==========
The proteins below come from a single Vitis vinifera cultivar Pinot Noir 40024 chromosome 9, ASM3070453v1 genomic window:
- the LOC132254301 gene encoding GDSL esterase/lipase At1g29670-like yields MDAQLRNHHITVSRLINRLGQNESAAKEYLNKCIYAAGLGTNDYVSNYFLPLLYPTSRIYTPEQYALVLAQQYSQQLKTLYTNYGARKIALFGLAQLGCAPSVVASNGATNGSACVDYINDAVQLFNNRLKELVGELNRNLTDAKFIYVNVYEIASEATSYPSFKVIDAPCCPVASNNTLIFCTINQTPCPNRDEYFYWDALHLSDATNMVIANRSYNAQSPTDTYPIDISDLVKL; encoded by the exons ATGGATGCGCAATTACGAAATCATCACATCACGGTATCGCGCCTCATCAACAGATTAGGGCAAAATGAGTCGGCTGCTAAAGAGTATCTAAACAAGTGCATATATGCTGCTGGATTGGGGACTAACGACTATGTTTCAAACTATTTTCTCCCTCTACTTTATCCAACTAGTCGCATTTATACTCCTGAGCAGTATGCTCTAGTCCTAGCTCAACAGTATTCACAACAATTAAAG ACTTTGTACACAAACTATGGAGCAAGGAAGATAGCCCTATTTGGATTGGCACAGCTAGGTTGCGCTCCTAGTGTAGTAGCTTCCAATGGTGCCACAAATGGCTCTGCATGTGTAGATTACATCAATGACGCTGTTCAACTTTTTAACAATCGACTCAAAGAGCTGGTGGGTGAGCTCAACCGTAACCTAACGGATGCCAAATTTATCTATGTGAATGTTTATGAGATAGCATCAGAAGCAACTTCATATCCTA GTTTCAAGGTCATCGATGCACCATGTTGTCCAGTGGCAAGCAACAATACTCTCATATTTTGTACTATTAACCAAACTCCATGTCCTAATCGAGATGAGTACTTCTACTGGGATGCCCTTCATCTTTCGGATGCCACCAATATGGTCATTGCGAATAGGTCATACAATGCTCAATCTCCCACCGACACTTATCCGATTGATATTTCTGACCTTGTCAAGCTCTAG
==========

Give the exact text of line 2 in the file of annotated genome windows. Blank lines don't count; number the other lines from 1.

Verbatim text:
- the LOC132254301 gene encoding GDSL esterase/lipase At1g29670-like yields MDAQLRNHHITVSRLINRLGQNESAAKEYLNKCIYAAGLGTNDYVSNYFLPLLYPTSRIYTPEQYALVLAQQYSQQLKTLYTNYGARKIALFGLAQLGCAPSVVASNGATNGSACVDYINDAVQLFNNRLKELVGELNRNLTDAKFIYVNVYEIASEATSYPSFKVIDAPCCPVASNNTLIFCTINQTPCPNRDEYFYWDALHLSDATNMVIANRSYNAQSPTDTYPIDISDLVKL; encoded by the exons ATGGATGCGCAATTACGAAATCATCACATCACGGTATCGCGCCTCATCAACAGATTAGGGCAAAATGAGTCGGCTGCTAAAGAGTATCTAAACAAGTGCATATATGCTGCTGGATTGGGGACTAACGACTATGTTTCAAACTATTTTCTCCCTCTACTTTATCCAACTAGTCGCATTTATACTCCTGAGCAGTATGCTCTAGTCCTAGCTCAACAGTATTCACAACAATTAAAG ACTTTGTACACAAACTATGGAGCAAGGAAGATAGCCCTATTTGGATTGGCACAGCTAGGTTGCGCTCCTAGTGTAGTAGCTTCCAATGGTGCCACAAATGGCTCTGCATGTGTAGATTACATCAATGACGCTGTTCAACTTTTTAACAATCGACTCAAAGAGCTGGTGGGTGAGCTCAACCGTAACCTAACGGATGCCAAATTTATCTATGTGAATGTTTATGAGATAGCATCAGAAGCAACTTCATATCCTA GTTTCAAGGTCATCGATGCACCATGTTGTCCAGTGGCAAGCAACAATACTCTCATATTTTGTACTATTAACCAAACTCCATGTCCTAATCGAGATGAGTACTTCTACTGGGATGCCCTTCATCTTTCGGATGCCACCAATATGGTCATTGCGAATAGGTCATACAATGCTCAATCTCCCACCGACACTTATCCGATTGATATTTCTGACCTTGTCAAGCTCTAG